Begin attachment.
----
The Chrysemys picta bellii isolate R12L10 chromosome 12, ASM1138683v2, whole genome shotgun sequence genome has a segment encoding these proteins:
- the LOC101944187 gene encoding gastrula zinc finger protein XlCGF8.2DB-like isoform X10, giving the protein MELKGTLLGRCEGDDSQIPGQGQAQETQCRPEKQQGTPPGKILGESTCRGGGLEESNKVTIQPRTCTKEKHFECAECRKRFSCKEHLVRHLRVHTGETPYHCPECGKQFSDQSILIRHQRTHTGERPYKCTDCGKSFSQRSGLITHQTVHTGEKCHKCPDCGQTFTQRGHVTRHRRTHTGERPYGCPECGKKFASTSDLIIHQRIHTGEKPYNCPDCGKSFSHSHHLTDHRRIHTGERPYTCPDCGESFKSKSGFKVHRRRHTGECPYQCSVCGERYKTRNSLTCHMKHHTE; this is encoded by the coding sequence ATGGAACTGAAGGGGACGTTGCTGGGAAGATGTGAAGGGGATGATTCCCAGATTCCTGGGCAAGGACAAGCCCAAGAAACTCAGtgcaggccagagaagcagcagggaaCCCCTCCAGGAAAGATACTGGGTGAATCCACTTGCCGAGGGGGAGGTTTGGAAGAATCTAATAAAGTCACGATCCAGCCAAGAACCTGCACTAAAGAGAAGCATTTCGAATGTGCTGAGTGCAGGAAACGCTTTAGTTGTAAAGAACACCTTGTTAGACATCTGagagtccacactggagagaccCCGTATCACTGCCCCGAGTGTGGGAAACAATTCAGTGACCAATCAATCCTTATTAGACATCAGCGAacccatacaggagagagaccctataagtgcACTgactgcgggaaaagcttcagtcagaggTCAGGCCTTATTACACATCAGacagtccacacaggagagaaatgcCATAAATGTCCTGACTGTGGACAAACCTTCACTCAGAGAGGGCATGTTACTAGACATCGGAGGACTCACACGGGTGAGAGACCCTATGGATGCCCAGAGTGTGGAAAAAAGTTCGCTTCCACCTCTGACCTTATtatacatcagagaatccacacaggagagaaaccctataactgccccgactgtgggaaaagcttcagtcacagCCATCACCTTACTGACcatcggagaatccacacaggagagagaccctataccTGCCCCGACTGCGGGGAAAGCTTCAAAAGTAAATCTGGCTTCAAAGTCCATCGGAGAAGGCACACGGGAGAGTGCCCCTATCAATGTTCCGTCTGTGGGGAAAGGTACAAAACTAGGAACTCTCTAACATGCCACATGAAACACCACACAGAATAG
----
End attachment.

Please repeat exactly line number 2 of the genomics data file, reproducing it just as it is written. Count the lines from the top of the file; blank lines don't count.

- the LOC101944187 gene encoding gastrula zinc finger protein XlCGF8.2DB-like isoform X10, giving the protein MELKGTLLGRCEGDDSQIPGQGQAQETQCRPEKQQGTPPGKILGESTCRGGGLEESNKVTIQPRTCTKEKHFECAECRKRFSCKEHLVRHLRVHTGETPYHCPECGKQFSDQSILIRHQRTHTGERPYKCTDCGKSFSQRSGLITHQTVHTGEKCHKCPDCGQTFTQRGHVTRHRRTHTGERPYGCPECGKKFASTSDLIIHQRIHTGEKPYNCPDCGKSFSHSHHLTDHRRIHTGERPYTCPDCGESFKSKSGFKVHRRRHTGECPYQCSVCGERYKTRNSLTCHMKHHTE; this is encoded by the coding sequence ATGGAACTGAAGGGGACGTTGCTGGGAAGATGTGAAGGGGATGATTCCCAGATTCCTGGGCAAGGACAAGCCCAAGAAACTCAGtgcaggccagagaagcagcagggaaCCCCTCCAGGAAAGATACTGGGTGAATCCACTTGCCGAGGGGGAGGTTTGGAAGAATCTAATAAAGTCACGATCCAGCCAAGAACCTGCACTAAAGAGAAGCATTTCGAATGTGCTGAGTGCAGGAAACGCTTTAGTTGTAAAGAACACCTTGTTAGACATCTGagagtccacactggagagaccCCGTATCACTGCCCCGAGTGTGGGAAACAATTCAGTGACCAATCAATCCTTATTAGACATCAGCGAacccatacaggagagagaccctataagtgcACTgactgcgggaaaagcttcagtcagaggTCAGGCCTTATTACACATCAGacagtccacacaggagagaaatgcCATAAATGTCCTGACTGTGGACAAACCTTCACTCAGAGAGGGCATGTTACTAGACATCGGAGGACTCACACGGGTGAGAGACCCTATGGATGCCCAGAGTGTGGAAAAAAGTTCGCTTCCACCTCTGACCTTATtatacatcagagaatccacacaggagagaaaccctataactgccccgactgtgggaaaagcttcagtcacagCCATCACCTTACTGACcatcggagaatccacacaggagagagaccctataccTGCCCCGACTGCGGGGAAAGCTTCAAAAGTAAATCTGGCTTCAAAGTCCATCGGAGAAGGCACACGGGAGAGTGCCCCTATCAATGTTCCGTCTGTGGGGAAAGGTACAAAACTAGGAACTCTCTAACATGCCACATGAAACACCACACAGAATAG